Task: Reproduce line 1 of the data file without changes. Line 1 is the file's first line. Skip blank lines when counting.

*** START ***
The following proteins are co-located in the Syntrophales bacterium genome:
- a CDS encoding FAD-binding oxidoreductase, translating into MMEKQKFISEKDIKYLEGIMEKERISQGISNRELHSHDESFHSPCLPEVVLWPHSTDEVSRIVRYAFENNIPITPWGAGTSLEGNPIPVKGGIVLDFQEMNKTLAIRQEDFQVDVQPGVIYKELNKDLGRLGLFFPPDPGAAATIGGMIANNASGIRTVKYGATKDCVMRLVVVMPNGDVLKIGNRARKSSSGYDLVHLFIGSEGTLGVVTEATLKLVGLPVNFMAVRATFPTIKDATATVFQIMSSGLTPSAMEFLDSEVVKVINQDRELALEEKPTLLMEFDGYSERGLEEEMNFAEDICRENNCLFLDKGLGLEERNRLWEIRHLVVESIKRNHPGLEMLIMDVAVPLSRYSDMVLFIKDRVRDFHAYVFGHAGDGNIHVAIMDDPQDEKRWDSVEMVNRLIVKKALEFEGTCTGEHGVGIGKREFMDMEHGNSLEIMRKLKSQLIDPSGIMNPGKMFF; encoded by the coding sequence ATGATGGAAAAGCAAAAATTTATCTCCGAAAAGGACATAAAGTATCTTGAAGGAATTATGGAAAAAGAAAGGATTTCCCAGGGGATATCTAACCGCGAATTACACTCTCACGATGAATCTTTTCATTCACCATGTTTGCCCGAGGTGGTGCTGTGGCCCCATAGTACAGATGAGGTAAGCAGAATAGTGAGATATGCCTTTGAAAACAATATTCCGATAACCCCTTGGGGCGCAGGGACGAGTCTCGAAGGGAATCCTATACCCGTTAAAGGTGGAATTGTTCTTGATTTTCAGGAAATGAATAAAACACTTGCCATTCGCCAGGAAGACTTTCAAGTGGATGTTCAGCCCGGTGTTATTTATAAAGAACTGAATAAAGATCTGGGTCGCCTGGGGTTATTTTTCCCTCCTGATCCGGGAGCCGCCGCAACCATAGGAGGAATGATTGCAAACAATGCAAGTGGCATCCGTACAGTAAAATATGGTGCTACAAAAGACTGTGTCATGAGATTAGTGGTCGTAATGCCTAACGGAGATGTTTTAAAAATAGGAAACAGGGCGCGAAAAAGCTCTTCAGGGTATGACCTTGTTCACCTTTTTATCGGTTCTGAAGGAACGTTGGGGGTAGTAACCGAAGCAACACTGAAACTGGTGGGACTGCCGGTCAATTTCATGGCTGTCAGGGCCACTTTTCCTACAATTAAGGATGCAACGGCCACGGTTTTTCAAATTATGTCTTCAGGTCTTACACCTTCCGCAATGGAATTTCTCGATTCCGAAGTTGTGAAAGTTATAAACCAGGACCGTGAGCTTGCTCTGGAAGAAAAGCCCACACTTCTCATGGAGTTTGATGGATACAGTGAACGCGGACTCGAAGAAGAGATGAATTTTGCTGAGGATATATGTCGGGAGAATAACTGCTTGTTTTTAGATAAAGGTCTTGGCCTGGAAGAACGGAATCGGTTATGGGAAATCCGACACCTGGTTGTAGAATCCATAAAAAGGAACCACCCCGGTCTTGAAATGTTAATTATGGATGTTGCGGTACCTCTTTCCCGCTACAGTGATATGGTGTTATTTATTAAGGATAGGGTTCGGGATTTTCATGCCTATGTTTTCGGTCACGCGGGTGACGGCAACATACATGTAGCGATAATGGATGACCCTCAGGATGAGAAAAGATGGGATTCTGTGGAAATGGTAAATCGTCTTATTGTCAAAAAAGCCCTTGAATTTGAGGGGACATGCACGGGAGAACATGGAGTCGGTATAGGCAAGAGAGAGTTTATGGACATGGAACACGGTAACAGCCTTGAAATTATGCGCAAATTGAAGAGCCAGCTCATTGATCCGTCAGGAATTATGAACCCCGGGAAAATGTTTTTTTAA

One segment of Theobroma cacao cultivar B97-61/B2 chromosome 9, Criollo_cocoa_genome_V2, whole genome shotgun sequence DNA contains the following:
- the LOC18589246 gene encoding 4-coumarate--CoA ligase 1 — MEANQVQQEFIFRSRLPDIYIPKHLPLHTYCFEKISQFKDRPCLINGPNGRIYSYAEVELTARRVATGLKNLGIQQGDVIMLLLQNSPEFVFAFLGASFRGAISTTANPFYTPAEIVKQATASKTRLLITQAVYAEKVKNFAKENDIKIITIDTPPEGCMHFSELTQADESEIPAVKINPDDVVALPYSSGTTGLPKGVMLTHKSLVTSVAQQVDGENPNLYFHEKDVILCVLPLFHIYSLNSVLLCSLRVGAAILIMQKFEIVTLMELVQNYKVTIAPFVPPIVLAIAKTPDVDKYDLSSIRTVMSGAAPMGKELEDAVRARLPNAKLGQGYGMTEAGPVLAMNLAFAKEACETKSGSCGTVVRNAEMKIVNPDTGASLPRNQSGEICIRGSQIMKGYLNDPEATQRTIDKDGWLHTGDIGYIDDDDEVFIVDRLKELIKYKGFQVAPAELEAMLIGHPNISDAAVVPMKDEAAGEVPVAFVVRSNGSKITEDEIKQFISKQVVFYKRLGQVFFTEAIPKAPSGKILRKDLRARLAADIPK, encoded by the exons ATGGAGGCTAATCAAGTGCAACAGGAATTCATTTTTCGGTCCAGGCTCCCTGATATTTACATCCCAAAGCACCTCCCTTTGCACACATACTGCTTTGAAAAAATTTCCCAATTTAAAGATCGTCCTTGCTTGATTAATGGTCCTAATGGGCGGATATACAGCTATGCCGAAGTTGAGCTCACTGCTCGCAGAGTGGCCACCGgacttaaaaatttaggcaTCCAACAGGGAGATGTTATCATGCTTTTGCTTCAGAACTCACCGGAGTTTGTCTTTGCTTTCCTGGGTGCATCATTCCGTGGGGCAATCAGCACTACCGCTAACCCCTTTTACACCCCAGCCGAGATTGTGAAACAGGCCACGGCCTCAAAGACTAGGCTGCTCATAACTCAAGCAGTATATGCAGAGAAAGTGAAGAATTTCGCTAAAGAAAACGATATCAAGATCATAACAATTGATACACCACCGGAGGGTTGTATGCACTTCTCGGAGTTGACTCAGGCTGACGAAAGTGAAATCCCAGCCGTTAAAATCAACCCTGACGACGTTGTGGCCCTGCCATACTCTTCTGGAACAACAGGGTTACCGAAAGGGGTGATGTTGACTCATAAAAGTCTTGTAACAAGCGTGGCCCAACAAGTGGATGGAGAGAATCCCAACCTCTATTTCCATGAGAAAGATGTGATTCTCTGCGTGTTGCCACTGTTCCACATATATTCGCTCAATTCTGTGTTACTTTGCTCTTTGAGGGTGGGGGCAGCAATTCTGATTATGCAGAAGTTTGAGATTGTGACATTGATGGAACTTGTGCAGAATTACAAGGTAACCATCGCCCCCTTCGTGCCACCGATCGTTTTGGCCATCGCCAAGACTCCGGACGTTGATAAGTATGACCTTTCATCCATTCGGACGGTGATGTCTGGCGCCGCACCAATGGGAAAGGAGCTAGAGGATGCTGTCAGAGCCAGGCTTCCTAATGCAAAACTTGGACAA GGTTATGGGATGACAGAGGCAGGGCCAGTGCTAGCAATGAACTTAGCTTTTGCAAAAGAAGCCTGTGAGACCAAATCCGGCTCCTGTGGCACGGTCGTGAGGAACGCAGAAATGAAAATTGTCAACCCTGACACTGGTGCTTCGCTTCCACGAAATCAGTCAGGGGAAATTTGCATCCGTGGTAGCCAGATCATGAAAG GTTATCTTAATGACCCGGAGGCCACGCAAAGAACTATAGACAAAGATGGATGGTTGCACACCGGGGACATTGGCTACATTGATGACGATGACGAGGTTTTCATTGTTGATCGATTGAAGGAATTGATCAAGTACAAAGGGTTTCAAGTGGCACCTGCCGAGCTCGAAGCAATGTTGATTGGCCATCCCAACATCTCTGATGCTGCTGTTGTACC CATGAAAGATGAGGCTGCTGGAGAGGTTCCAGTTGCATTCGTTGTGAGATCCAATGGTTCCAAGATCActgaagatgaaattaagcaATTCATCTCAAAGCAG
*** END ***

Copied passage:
The following proteins are co-located in the Syntrophales bacterium genome: